My son is officially a hormonal tweenager. He is a year away from having the official -teen at the end of his age, but he's definitely there, and I know it because of last week.
On Saturday at bedtime when I told him it was time to put on his head gear, he hated me. I could see it in his eyes. He gave me that look. When I ignored it, and kept insisting on the head gear, he cried.
On Sunday when his dad was cleaning up he found old pizza crusts under the love seat. He informed our son that he could no longer eat in our downstairs family room (aka "the man cave.") In that moment, he hated his dad. We could see it in his eyes. And he cried so hard that he threw up.
On Monday after school, he happily played basketball with his friends, mocked his little sisters and had a great day...until I asked him to stop mocking his little sisters. Then he hated me. I could see it in his eyes. But he didn't stop the teasing, so I had to pull the "wait 'til your dad gets home" card. When his dad got home, then he hated him, too. Of course, he cried (and lost his video-gaming privileges for the next day.)
On Tuesday, he came home from school and laid on the couch because he wasn't allowed to play any games. He sulked. Thinking he was sick, I asked him if he was okay. "No," was all he said. After some prodding, he finally let loose one detail, "Papi looks at me like he hates me." (Hard not to smile at the irony here... really...)
I comforted and consoled him, but also explained that when I ask him to stop making fun of his sisters I expect him to stop. When he doesn't clean up after himself, he will lose some privileges. I also explained that neither of us hate him; we're just trying to get him ready to be a responsible adult. He's probably going to alternate between hating me and hating his dad for the next 5 years or so; but that's just part of being a teenager. He looked at me and said, "I don't hate you. I just hate wearing head gear. I love you."
Awww....that melted my heart. (But not enough to give him back his gaming privileges.)
Kids, especially tweens and teens, make some really poor decisions. Their brains aren't fully developed, they make impulsive choices, and have that extra added element of peer pressure working against them. My son is just embarking on this journey of hard choices and harder consequences known as the teenage years. I hope we all make it through okay...but I worry. I've seen my students make a lot of bad choices. Some choices are much worse than others and can lead to life or death situations. Others aren't so serious. I told my son, "All kids make stupid decisions at some point; I just hope the ones you make don't hurt you or anyone else too badly. Try to stop and think before you do anything. Think about the possible consequences."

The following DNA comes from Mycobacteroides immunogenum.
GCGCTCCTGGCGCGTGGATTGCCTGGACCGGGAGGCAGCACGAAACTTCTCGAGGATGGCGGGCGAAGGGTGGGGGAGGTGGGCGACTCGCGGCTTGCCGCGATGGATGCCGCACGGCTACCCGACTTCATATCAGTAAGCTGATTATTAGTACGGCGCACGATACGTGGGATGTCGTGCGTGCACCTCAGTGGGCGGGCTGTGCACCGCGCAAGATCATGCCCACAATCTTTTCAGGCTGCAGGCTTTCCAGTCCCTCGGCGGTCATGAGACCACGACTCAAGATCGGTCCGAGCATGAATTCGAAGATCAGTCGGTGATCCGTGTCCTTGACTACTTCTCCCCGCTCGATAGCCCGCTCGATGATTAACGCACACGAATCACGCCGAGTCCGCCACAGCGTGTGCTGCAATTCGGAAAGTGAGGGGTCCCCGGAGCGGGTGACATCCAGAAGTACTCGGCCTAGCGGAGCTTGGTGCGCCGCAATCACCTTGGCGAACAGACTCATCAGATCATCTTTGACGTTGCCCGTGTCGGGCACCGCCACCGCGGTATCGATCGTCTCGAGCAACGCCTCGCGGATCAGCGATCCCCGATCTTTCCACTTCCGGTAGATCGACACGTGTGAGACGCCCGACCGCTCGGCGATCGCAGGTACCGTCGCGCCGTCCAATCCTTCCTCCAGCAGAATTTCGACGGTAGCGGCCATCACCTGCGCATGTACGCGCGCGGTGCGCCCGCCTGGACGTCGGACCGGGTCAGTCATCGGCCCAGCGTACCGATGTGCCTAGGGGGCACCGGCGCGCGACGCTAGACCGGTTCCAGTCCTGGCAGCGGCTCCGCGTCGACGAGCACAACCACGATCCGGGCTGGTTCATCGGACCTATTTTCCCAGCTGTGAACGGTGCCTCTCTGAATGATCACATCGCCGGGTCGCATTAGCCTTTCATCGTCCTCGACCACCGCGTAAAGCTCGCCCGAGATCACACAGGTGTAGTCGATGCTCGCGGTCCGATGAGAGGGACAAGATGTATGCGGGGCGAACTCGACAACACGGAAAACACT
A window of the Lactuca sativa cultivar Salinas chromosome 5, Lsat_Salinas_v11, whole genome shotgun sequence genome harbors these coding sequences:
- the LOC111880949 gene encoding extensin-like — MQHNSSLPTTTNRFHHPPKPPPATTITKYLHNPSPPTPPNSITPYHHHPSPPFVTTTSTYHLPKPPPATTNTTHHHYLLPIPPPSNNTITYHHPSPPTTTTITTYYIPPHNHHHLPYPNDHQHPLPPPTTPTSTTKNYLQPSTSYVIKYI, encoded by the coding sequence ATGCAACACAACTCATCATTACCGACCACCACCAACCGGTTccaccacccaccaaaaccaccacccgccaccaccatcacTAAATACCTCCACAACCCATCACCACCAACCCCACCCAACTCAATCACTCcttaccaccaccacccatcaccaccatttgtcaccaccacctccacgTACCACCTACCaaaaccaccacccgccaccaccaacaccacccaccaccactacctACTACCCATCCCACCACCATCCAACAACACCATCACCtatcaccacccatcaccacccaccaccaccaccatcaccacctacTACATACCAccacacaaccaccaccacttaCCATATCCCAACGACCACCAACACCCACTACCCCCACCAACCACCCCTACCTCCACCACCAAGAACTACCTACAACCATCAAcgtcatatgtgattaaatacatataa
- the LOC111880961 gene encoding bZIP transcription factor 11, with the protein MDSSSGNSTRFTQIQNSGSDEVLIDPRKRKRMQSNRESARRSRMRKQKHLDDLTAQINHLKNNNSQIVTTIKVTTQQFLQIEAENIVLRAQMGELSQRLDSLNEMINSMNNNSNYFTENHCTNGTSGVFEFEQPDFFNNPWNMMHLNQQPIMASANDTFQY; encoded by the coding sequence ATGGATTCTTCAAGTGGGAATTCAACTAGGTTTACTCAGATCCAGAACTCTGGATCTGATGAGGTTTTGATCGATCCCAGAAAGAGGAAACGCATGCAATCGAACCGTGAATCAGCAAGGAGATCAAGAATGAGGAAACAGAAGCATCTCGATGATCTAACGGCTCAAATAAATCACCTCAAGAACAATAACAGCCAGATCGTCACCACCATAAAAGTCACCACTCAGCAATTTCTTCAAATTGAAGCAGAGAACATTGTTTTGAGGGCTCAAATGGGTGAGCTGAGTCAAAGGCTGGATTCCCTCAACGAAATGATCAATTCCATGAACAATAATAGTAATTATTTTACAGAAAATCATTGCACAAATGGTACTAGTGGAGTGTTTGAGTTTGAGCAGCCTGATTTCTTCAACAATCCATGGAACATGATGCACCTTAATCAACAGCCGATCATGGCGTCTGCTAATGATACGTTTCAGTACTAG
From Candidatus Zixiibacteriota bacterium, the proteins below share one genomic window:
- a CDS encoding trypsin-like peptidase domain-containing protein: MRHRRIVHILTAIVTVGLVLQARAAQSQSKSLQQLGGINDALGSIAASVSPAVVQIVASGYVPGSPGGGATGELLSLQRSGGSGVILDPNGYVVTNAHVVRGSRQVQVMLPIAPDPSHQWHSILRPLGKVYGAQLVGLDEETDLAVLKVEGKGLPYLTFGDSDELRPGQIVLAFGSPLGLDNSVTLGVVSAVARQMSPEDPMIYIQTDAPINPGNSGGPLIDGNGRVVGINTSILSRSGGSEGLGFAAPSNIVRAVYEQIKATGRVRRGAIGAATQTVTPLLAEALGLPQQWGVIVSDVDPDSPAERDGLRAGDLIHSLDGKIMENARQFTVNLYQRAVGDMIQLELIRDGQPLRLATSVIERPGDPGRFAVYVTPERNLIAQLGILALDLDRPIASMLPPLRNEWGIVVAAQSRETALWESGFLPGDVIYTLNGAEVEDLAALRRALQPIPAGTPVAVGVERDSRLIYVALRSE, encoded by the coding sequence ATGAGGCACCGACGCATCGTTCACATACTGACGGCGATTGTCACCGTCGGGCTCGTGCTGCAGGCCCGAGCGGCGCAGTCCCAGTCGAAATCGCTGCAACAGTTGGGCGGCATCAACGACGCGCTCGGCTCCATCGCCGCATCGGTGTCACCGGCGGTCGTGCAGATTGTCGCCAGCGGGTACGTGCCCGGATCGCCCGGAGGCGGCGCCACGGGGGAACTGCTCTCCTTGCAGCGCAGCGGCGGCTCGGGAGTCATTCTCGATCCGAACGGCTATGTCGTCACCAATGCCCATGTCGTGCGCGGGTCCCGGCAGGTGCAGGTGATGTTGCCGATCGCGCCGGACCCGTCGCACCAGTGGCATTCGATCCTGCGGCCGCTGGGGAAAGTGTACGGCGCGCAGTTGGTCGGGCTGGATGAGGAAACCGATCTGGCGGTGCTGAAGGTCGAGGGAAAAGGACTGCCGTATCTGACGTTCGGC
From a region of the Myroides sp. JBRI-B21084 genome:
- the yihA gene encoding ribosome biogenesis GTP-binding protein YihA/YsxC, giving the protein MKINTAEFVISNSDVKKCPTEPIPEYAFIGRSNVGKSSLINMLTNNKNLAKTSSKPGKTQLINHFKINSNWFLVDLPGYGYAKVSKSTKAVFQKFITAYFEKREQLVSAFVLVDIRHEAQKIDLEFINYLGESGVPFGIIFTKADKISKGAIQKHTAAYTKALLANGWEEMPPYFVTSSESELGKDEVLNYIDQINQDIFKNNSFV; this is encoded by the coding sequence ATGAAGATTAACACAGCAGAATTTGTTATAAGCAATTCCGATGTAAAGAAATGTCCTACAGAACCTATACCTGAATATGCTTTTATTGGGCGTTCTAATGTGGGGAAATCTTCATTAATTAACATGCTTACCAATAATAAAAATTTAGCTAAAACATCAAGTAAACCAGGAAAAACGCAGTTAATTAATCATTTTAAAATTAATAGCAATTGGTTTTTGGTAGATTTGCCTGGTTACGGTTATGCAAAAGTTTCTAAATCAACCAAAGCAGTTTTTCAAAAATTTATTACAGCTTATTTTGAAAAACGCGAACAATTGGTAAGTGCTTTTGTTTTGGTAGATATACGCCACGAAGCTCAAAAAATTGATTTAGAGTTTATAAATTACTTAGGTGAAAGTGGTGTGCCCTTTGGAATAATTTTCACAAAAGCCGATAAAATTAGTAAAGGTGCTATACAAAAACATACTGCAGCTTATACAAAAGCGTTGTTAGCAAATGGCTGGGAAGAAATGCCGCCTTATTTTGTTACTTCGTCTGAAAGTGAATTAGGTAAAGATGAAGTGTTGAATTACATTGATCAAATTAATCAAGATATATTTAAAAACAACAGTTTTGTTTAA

Here's a laundry list of common poor choices made by teens: stealing booze from a parent's liquor cabinet, driving without a license, driving while drunk, sneaking out at night for a date with a boy/girl, cheating on a test, procrastinating a homework assignment, shoplifting, drawing/writing on a wall, calling a parent a name, staying out past curfew, saying you'll be with one friend when you're really with another, smoking cigarettes, taking money from mom/dad's wallet without permission, paying for one movie at the theater but watching three, illegally downloading music/movies from the 'net, talking back to a parent/teacher, making fun of a peer/bullying just to look cool in front of "friends", speeding or driving erratically...
That list could go on and on and on...there is really no limit to the number of bad choices teens can make. Is there any adult who didn't make at least one of those bad choices when they were a teen? Really?
I've been sickened to read stories about people trying to prove Trayvon Martin was a thug by hacking into his email account and looking at his school records; they are looking for evidence that he "deserved it." Here's the deal: just like I told my son--EVERYONE makes bad decisions as a teenager. I did. I'm betting you did. I know my kids will. It's a fact of life. Imagine if your bad teen decision came back to haunt you as a reason you deserved to die.
Perhaps you lied to your parents once about your whereabouts in high school--that makes you a thug who had it coming. Or you caved in to peer pressure and hid someone else's evidence because they were worried about getting caught. Now you're a no-goodnik who deserved to be shot.
I admit it; I can't let the Trayvon Martin story go. It rained a couple of times this week and I watched my son go out the door in a hoodie. It just came to me again...a boy who is not much older than him is now dead. Trayvon may have made some bad choices in his teen years. We all do. But that night in Sanford, FL he didn't deserve to die.
I am still worried about my son. He is going to, like every teen, make some bad choices. I have no trouble at all making him face the consequences of those choices. But he didn't choose to be born with brown skin. He shouldn't have to face consequences for that.